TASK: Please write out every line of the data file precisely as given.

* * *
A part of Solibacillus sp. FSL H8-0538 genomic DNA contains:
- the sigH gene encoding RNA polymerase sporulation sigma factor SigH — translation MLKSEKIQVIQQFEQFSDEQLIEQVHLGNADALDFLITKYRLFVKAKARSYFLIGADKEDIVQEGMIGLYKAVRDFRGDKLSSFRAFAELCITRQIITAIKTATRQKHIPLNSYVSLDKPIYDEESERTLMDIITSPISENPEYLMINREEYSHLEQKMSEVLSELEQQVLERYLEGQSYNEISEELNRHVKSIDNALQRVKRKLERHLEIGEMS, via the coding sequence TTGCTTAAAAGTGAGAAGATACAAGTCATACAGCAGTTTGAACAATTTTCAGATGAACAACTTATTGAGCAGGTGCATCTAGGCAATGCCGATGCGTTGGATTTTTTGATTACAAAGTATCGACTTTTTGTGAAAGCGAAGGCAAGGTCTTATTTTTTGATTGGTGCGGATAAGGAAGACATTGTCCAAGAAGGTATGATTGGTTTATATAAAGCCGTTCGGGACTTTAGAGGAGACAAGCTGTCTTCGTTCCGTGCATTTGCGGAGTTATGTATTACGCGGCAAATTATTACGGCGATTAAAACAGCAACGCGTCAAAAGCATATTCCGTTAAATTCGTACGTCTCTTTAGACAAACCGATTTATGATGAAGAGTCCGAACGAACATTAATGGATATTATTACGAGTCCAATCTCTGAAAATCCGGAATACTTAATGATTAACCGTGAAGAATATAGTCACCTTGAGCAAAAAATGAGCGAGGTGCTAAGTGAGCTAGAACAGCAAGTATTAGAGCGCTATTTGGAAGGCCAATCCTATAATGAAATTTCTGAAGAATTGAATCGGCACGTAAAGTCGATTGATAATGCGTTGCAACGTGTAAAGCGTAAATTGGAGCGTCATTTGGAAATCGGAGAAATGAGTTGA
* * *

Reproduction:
A part of Solibacillus sp. FSL H8-0538 genomic DNA contains:
- the sigH gene encoding RNA polymerase sporulation sigma factor SigH — translation MLKSEKIQVIQQFEQFSDEQLIEQVHLGNADALDFLITKYRLFVKAKARSYFLIGADKEDIVQEGMIGLYKAVRDFRGDKLSSFRAFAELCITRQIITAIKTATRQKHIPLNSYVSLDKPIYDEESERTLMDIITSPISENPEYLMINREEYSHLEQKMSEVLSELEQQVLERYLEGQSYNEISEELNRHVKSIDNALQRVKRKLERHLEIGEMS, via the coding sequence TTGCTTAAAAGTGAGAAGATACAAGTCATACAGCAGTTTGAACAATTTTCAGATGAACAACTTATTGAGCAGGTGCATCTAGGCAATGCCGATGCGTTGGATTTTTTGATTACAAAGTATCGACTTTTTGTGAAAGCGAAGGCAAGGTCTTATTTTTTGATTGGTGCGGATAAGGAAGACATTGTCCAAGAAGGTATGATTGGTTTATATAAAGCCGTTCGGGACTTTAGAGGAGACAAGCTGTCTTCGTTCCGTGCATTTGCGGAGTTATGTATTACGCGGCAAATTATTACGGCGATTAAAACAGCAACGCGTCAAAAGCATATTCCGTTAAATTCGTACGTCTCTTTAGACAAACCGATTTATGATGAAGAGTCCGAACGAACATTAATGGATATTATTACGAGTCCAATCTCTGAAAATCCGGAATACTTAATGATTAACCGTGAAGAATATAGTCACCTTGAGCAAAAAATGAGCGAGGTGCTAAGTGAGCTAGAACAGCAAGTATTAGAGCGCTATTTGGAAGGCCAATCCTATAATGAAATTTCTGAAGAATTGAATCGGCACGTAAAGTCGATTGATAATGCGTTGCAACGTGTAAAGCGTAAATTGGAGCGTCATTTGGAAATCGGAGAAATGAGTTGA